In today’s post, Tim of UrbanDuniya is sharing his one day itinerary around Lahore for less than $25. Tim is a talented writer, traveller, journalist, amateur photographer and teacher. UrbanDuniya is an online journal featuring independent and alternative news, reviews, opinion and discussion from four major cities across Australia and the Indian subcontinent. It was founded on values of community, quality and integrity, and offers a world of good living, great writing and striking photography. Besides, Tim is one of our favourite travel bloggers who always contributes to our guest posts and collaborative posts. We always follow his voyages across India and Australia, so if you have not heard of him already, make sure to visit his blog.
Pakistan is one of the cheapest countries in the world in which to travel, and the second city of Lahore is a great place to start exploring this largely untouristed nation.
Lahore is the cultural capital of Pakistan, and the capital of the most populous province Punjab. It is easy to see quite a the best of Lahore for less than $25 a day – in fact you could even do it for less than $10 if you really wanted to!
Accommodation in Lahore is as cheap as chips – literally! You can check in to a dormitory at the Regale Internet Inn for just 250 Pakistan Rupees per night ($2.50). The Regale Internet Inn is centrally located on Mall Road in the centre of Colonial Lahore, and is something of a travelers’ institution in Pakistan; it runs trips to a Sufi shrine for a spiritual music performance each Thursday night, and on Saturday nights there is live music on the rooftop. The only drawback is that there is no air conditioning, and summers in Lahore can be hot, so be prepared!!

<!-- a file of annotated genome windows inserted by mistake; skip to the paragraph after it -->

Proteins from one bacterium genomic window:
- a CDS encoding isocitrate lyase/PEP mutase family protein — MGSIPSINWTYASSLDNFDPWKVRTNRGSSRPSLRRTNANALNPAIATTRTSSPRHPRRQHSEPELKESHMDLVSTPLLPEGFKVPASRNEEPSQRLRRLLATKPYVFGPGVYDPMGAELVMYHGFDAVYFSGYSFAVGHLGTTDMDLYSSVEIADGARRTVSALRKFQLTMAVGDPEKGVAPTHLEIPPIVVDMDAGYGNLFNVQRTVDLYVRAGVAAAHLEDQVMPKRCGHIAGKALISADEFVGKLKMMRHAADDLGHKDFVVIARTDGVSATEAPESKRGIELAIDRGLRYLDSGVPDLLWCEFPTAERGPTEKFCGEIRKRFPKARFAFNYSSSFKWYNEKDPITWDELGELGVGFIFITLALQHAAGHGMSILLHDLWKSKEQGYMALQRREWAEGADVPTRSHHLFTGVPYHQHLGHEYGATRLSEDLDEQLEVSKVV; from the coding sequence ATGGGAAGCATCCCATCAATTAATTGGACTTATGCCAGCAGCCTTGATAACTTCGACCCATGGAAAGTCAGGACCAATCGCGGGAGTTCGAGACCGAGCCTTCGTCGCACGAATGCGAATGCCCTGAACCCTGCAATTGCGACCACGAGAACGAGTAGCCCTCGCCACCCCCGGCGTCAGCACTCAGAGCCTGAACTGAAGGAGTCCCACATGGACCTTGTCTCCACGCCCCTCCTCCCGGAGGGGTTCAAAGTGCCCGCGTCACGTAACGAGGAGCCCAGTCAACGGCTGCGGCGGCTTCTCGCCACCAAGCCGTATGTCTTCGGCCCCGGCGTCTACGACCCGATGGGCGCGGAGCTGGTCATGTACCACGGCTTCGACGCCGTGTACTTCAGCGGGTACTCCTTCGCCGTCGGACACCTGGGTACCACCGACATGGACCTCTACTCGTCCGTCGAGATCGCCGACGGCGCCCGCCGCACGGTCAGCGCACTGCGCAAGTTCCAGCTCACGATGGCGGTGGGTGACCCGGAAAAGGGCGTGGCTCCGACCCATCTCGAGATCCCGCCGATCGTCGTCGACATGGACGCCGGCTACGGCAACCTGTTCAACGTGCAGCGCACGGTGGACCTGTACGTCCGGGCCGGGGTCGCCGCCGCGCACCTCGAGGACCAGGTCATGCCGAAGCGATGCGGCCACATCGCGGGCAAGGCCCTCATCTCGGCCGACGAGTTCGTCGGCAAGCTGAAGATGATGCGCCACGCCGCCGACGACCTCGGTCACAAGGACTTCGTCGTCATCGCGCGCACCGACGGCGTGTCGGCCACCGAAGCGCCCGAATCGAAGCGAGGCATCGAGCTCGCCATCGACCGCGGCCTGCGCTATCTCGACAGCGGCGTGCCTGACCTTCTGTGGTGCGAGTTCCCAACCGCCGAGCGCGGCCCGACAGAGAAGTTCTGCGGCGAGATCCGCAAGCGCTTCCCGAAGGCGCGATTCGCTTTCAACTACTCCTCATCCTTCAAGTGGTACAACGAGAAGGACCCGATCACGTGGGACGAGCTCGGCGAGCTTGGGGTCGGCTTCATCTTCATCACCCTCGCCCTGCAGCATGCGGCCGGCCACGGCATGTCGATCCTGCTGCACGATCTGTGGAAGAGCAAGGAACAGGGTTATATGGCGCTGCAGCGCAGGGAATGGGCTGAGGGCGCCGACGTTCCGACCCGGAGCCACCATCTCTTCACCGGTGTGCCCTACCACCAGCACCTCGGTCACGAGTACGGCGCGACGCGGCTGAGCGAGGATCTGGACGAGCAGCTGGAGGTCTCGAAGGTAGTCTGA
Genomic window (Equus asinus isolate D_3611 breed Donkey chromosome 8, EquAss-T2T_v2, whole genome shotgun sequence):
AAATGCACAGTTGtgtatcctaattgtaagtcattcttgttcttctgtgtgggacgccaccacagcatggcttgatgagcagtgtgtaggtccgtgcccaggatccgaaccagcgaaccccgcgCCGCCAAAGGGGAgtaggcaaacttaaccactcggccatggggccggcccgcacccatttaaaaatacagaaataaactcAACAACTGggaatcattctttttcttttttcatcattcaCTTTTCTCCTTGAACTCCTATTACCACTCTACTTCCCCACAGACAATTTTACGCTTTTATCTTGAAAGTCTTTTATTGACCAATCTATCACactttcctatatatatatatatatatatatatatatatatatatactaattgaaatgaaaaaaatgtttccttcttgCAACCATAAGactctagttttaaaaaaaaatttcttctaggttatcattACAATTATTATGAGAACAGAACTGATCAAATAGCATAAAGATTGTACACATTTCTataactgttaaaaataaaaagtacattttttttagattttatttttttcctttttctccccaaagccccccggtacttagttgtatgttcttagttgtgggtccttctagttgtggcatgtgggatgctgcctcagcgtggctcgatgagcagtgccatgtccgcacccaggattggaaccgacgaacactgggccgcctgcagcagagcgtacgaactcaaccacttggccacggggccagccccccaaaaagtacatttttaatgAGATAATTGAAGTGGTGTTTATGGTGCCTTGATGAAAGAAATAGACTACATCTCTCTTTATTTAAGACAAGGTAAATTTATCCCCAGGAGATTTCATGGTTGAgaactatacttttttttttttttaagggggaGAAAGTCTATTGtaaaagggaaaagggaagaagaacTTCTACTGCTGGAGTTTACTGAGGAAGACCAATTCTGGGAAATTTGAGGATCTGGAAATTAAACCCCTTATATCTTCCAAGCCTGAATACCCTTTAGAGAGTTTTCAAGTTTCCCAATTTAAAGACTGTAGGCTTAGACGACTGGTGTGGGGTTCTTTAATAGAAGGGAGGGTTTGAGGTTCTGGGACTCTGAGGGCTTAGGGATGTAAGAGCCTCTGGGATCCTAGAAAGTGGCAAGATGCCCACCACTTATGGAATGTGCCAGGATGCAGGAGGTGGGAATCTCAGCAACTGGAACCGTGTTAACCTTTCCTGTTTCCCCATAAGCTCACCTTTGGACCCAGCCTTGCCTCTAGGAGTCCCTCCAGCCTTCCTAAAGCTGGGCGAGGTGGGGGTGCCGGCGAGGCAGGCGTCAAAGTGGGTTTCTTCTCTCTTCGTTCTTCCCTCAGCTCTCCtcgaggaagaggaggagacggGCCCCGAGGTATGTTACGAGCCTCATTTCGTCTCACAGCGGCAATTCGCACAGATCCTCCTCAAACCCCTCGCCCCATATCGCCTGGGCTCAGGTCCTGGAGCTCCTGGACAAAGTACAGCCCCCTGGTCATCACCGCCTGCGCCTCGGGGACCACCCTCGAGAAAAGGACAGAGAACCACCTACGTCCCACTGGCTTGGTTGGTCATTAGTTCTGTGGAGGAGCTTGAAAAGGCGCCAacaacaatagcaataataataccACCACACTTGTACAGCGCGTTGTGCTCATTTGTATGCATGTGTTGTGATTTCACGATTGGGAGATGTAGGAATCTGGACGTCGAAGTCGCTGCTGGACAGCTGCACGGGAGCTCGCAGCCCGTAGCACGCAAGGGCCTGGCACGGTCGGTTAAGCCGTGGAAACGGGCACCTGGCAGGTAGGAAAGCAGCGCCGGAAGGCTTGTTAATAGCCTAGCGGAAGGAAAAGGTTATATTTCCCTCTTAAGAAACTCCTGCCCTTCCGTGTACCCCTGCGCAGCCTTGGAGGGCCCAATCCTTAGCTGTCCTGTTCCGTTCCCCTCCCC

Sightseeing and Food
Start your day early – we’ve got a lot to see! Begin with a hearty local breakfast of channa dhal, curried chick peas served steaming hot out of a large pot beside the road.
It’s heaven when served with warm chapati and, of course, a cup of chai – and only costs PKR 80 (80 cents) all in! There are lots of places serving channa dhal on the side streets off Mall Road, so you shouldn’t have to look too far. With health in mind, opt for a popular-looking stall that has just opened for the day – it will be popular for a reason, the food will be fresh, and the plates (hopefully) clean.
From there, you can walk two kilometres along Mall Road towards the old city, admiring for free the beautiful British colonial era buildings on either side. You’ll easy spot the GPO, Museum and Town Hall on the left, and towards the end, cut through Naseer Park on the right towards Government College University. (Unfortunately, due to security, a tall screen has been placed at the univeristy’s boundary, so you can’t view it from up close – you’ll get a better perspective if you stand across the road on the park’s boundary).